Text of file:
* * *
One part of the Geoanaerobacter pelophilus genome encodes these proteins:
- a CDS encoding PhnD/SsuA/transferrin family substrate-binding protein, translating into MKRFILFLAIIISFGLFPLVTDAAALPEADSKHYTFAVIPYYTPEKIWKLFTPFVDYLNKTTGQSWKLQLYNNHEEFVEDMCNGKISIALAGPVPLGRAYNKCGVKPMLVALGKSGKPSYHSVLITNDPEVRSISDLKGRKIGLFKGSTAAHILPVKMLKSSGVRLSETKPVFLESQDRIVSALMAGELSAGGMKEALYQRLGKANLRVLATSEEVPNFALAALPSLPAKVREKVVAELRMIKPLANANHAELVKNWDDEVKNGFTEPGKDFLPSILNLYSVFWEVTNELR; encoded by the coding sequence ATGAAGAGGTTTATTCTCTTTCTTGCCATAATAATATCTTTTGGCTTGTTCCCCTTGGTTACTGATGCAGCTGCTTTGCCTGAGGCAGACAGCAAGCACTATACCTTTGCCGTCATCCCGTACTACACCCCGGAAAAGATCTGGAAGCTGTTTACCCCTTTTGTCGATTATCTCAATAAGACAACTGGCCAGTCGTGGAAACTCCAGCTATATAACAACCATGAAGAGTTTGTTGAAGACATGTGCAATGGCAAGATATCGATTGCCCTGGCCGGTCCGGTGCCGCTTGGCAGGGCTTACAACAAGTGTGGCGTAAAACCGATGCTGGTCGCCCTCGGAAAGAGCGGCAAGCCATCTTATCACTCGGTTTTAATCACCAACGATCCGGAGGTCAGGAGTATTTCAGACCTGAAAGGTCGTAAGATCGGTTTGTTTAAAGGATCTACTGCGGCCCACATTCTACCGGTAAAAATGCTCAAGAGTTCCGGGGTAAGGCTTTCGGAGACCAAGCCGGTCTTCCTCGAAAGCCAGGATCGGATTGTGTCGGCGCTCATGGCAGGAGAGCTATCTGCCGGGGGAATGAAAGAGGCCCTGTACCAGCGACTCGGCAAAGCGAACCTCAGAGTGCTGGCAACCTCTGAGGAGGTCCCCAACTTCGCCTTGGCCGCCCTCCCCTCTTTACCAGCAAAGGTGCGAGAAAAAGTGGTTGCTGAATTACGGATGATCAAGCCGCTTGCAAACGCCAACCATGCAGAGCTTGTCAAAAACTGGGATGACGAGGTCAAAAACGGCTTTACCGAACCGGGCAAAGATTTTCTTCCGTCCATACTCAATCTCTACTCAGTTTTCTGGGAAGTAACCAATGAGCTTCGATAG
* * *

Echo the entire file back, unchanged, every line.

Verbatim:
One part of the Geoanaerobacter pelophilus genome encodes these proteins:
- a CDS encoding PhnD/SsuA/transferrin family substrate-binding protein, translating into MKRFILFLAIIISFGLFPLVTDAAALPEADSKHYTFAVIPYYTPEKIWKLFTPFVDYLNKTTGQSWKLQLYNNHEEFVEDMCNGKISIALAGPVPLGRAYNKCGVKPMLVALGKSGKPSYHSVLITNDPEVRSISDLKGRKIGLFKGSTAAHILPVKMLKSSGVRLSETKPVFLESQDRIVSALMAGELSAGGMKEALYQRLGKANLRVLATSEEVPNFALAALPSLPAKVREKVVAELRMIKPLANANHAELVKNWDDEVKNGFTEPGKDFLPSILNLYSVFWEVTNELR; encoded by the coding sequence ATGAAGAGGTTTATTCTCTTTCTTGCCATAATAATATCTTTTGGCTTGTTCCCCTTGGTTACTGATGCAGCTGCTTTGCCTGAGGCAGACAGCAAGCACTATACCTTTGCCGTCATCCCGTACTACACCCCGGAAAAGATCTGGAAGCTGTTTACCCCTTTTGTCGATTATCTCAATAAGACAACTGGCCAGTCGTGGAAACTCCAGCTATATAACAACCATGAAGAGTTTGTTGAAGACATGTGCAATGGCAAGATATCGATTGCCCTGGCCGGTCCGGTGCCGCTTGGCAGGGCTTACAACAAGTGTGGCGTAAAACCGATGCTGGTCGCCCTCGGAAAGAGCGGCAAGCCATCTTATCACTCGGTTTTAATCACCAACGATCCGGAGGTCAGGAGTATTTCAGACCTGAAAGGTCGTAAGATCGGTTTGTTTAAAGGATCTACTGCGGCCCACATTCTACCGGTAAAAATGCTCAAGAGTTCCGGGGTAAGGCTTTCGGAGACCAAGCCGGTCTTCCTCGAAAGCCAGGATCGGATTGTGTCGGCGCTCATGGCAGGAGAGCTATCTGCCGGGGGAATGAAAGAGGCCCTGTACCAGCGACTCGGCAAAGCGAACCTCAGAGTGCTGGCAACCTCTGAGGAGGTCCCCAACTTCGCCTTGGCCGCCCTCCCCTCTTTACCAGCAAAGGTGCGAGAAAAAGTGGTTGCTGAATTACGGATGATCAAGCCGCTTGCAAACGCCAACCATGCAGAGCTTGTCAAAAACTGGGATGACGAGGTCAAAAACGGCTTTACCGAACCGGGCAAAGATTTTCTTCCGTCCATACTCAATCTCTACTCAGTTTTCTGGGAAGTAACCAATGAGCTTCGATAG